GB2101399A * Title not available
JPH0582515A * Title not available
JPH01244635A * Title not available
JPH04150030A * Title not available
JPH06252137A * Title not available
JPS5630738A * Title not available
JPS5731164A * Title not available
JPS58197091A * Title not available
Non-Patent Citations
Reference
1Wolf S., et al, "Silicon Processing . . . vol. 1", Laltice Press, 1986, pp. 565-567.
2 *Wolf S., et al, Silicon Processing . . . vol. 1 , Laltice Press, 1986, pp. 565 567.
Referenced by
Citing PatentFiling datePublication dateApplicantTitle
US5858860 *Feb 6, 1997Jan 12, 1999Samsung Electronics Co., Ltd.Methods of fabricating field isolated semiconductor devices including step reducing regions
US6054368 *Jun 30, 1997Apr 25, 2000Taiwan Semiconductor Manufacturing CompanyMethod of making an improved field oxide isolation structure for semiconductor integrated circuits having higher field oxide threshold voltages
US6093619 *Jun 18, 1998Jul 25, 2000Taiwan Semiconductor Manufaturing CompanyMethod to form trench-free buried contact in process with STI technology
US6245637May 10, 1999Jun 12, 2001Taiwan Semiconductor Manufacturing CompanySTI process
US6352897 *Jun 9, 1999Mar 5, 2002United Microelectronics Corp.Method of improving edge recess problem of shallow trench isolation
US6670690 *Mar 13, 2000Dec 30, 2003Taiwan Semiconductor Manufacturing CompanyMethod of making an improved field oxide isolation structure for semiconductor integrated circuits having higher field oxide threshold voltages
US6912345Mar 28, 2002Jun 28, 2005Shipley Company, L.L.C.Tapered optical fiber for coupling to diffused optical waveguides
US6987919Dec 14, 2001Jan 17, 2006Shipley Company, L.L.C.Optical waveguide termination with vertical and horizontal mode shaping
US7068870Oct 26, 2001Jun 27, 2006Shipley Company, L.L.C.Variable width waveguide for mode-matching and method for making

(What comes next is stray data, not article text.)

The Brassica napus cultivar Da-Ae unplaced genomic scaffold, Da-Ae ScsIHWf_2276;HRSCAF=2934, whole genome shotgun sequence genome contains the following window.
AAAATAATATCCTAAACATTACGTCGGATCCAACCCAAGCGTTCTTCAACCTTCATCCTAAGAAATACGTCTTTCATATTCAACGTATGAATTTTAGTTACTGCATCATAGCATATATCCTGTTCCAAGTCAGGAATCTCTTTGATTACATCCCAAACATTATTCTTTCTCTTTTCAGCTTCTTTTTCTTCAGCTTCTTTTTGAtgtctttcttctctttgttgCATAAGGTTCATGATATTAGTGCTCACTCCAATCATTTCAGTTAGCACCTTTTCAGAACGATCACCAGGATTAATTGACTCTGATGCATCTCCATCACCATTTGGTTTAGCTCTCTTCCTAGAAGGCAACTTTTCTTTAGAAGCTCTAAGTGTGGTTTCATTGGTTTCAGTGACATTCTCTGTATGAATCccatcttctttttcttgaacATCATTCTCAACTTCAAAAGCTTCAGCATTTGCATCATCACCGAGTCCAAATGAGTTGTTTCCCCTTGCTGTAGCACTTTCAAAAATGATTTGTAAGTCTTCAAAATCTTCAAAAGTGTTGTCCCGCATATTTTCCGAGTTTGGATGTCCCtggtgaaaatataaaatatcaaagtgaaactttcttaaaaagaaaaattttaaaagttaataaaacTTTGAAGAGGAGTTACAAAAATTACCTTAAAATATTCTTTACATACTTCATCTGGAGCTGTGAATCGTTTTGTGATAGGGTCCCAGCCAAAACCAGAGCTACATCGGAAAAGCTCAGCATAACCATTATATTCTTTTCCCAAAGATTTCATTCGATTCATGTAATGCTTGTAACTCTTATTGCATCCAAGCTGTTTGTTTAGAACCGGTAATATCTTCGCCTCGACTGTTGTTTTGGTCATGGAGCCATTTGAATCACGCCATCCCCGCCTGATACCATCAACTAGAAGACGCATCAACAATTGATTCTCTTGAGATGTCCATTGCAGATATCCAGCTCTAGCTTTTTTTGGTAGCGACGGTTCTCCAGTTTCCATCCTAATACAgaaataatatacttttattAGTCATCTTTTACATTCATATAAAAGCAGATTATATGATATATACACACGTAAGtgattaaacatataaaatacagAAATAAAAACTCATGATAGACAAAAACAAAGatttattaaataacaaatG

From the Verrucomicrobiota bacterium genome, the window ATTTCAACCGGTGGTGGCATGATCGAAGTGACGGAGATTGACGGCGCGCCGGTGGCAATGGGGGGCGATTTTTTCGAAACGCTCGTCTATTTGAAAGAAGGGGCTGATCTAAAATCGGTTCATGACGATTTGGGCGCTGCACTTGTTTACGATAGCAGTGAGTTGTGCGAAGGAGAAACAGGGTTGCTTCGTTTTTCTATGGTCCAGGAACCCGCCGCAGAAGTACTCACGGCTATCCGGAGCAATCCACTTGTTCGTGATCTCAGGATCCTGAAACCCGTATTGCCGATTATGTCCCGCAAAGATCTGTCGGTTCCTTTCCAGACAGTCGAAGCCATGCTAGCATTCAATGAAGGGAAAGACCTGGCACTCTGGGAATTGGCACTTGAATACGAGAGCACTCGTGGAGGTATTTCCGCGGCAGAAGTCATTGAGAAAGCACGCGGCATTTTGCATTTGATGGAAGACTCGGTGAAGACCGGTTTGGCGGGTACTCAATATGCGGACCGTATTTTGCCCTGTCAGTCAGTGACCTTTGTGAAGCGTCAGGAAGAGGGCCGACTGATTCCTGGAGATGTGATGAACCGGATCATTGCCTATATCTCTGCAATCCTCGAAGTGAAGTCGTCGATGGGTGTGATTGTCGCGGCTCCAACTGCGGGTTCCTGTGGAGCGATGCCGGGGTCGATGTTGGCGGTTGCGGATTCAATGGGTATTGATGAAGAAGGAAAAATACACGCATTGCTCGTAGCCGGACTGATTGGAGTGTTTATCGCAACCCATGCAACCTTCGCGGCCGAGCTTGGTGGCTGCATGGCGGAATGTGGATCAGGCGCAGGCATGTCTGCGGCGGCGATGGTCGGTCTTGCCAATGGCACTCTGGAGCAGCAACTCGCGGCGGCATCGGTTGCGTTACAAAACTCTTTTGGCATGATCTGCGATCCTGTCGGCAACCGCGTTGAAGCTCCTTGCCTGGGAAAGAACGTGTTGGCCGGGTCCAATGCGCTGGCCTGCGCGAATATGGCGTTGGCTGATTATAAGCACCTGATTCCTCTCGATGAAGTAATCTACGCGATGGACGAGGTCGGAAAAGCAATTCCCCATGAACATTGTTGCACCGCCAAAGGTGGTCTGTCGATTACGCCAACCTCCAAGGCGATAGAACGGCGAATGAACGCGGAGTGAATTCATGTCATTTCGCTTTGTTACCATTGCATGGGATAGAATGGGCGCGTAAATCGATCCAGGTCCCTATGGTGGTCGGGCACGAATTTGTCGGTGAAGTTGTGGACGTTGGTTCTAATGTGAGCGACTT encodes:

US7158701Feb 21, 2002Jan 2, 2007Shipley Company, L.L.C.Method for making optical devices with a moving mask and optical devices made thereby
US7251406Dec 5, 2002Jul 31, 2007Shipley Company, L.L.C.Optical waveguide termination with vertical and horizontal mode shaping
US20030002793 *Feb 21, 2002Jan 2, 2003Dautartas Mindaugas F.Method for making optical devices with a moving mask and optical devices made thereby
US20030068149 *Mar 28, 2002Apr 10, 2003Dautartas Mindaugas F.Tapered optical fiber for coupling to diffused optical waveguides
US20030118310 *Oct 26, 2001Jun 26, 2003Steinberg Dan A.Variable width waveguide for mode-matching and method for making
US20040017976 *Dec 14, 2001Jan 29, 2004Hui LuoOptical waveguide termination with vertical and horizontal mode shaping
US20050202554 *Dec 5, 2002Sep 15, 2005Hui LuoOptical waveguide termination with vertical and horizontal mode shaping
Classifications
U.S. Classification438/439, 438/978, 257/E21.244, 257/E21.552
International ClassificationH01L21/3105, H01L21/762
Cooperative ClassificationY10S438/978, H01L21/76202, H01L21/31053
European ClassificationH01L21/762B, H01L21/3105B2
Legal Events
DateCodeEventDescription
Jan 31, 2001FPAYFee payment
Year of fee payment: 4
Mar 2, 2005FPAYFee payment
Year of fee payment: 8
Feb 25, 2009FPAYFee payment
Year of fee payment: 12